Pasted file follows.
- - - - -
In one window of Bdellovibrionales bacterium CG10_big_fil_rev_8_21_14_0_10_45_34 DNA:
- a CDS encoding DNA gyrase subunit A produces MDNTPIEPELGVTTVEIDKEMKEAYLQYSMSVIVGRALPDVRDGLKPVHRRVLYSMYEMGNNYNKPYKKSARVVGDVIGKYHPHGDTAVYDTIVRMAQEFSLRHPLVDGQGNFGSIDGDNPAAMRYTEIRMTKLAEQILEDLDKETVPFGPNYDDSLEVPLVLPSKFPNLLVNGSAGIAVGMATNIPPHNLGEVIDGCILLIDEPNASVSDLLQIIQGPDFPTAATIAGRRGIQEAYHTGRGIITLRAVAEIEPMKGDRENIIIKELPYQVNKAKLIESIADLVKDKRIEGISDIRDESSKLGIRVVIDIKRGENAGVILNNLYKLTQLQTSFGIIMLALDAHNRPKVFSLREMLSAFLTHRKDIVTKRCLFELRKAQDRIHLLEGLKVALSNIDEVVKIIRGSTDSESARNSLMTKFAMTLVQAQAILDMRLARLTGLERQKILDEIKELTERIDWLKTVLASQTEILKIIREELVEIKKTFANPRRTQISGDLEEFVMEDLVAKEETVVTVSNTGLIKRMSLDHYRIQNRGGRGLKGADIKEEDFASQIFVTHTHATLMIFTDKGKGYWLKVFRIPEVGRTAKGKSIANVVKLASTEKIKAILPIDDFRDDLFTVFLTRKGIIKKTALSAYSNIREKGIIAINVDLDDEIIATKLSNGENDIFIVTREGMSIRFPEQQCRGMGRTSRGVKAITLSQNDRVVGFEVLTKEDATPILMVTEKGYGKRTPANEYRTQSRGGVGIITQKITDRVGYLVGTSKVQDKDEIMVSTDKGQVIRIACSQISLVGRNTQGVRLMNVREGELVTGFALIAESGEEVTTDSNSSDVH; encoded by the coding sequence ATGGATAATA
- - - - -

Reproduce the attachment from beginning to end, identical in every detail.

In one window of Bdellovibrionales bacterium CG10_big_fil_rev_8_21_14_0_10_45_34 DNA:
- a CDS encoding DNA gyrase subunit A produces MDNTPIEPELGVTTVEIDKEMKEAYLQYSMSVIVGRALPDVRDGLKPVHRRVLYSMYEMGNNYNKPYKKSARVVGDVIGKYHPHGDTAVYDTIVRMAQEFSLRHPLVDGQGNFGSIDGDNPAAMRYTEIRMTKLAEQILEDLDKETVPFGPNYDDSLEVPLVLPSKFPNLLVNGSAGIAVGMATNIPPHNLGEVIDGCILLIDEPNASVSDLLQIIQGPDFPTAATIAGRRGIQEAYHTGRGIITLRAVAEIEPMKGDRENIIIKELPYQVNKAKLIESIADLVKDKRIEGISDIRDESSKLGIRVVIDIKRGENAGVILNNLYKLTQLQTSFGIIMLALDAHNRPKVFSLREMLSAFLTHRKDIVTKRCLFELRKAQDRIHLLEGLKVALSNIDEVVKIIRGSTDSESARNSLMTKFAMTLVQAQAILDMRLARLTGLERQKILDEIKELTERIDWLKTVLASQTEILKIIREELVEIKKTFANPRRTQISGDLEEFVMEDLVAKEETVVTVSNTGLIKRMSLDHYRIQNRGGRGLKGADIKEEDFASQIFVTHTHATLMIFTDKGKGYWLKVFRIPEVGRTAKGKSIANVVKLASTEKIKAILPIDDFRDDLFTVFLTRKGIIKKTALSAYSNIREKGIIAINVDLDDEIIATKLSNGENDIFIVTREGMSIRFPEQQCRGMGRTSRGVKAITLSQNDRVVGFEVLTKEDATPILMVTEKGYGKRTPANEYRTQSRGGVGIITQKITDRVGYLVGTSKVQDKDEIMVSTDKGQVIRIACSQISLVGRNTQGVRLMNVREGELVTGFALIAESGEEVTTDSNSSDVH; encoded by the coding sequence ATGGATAATA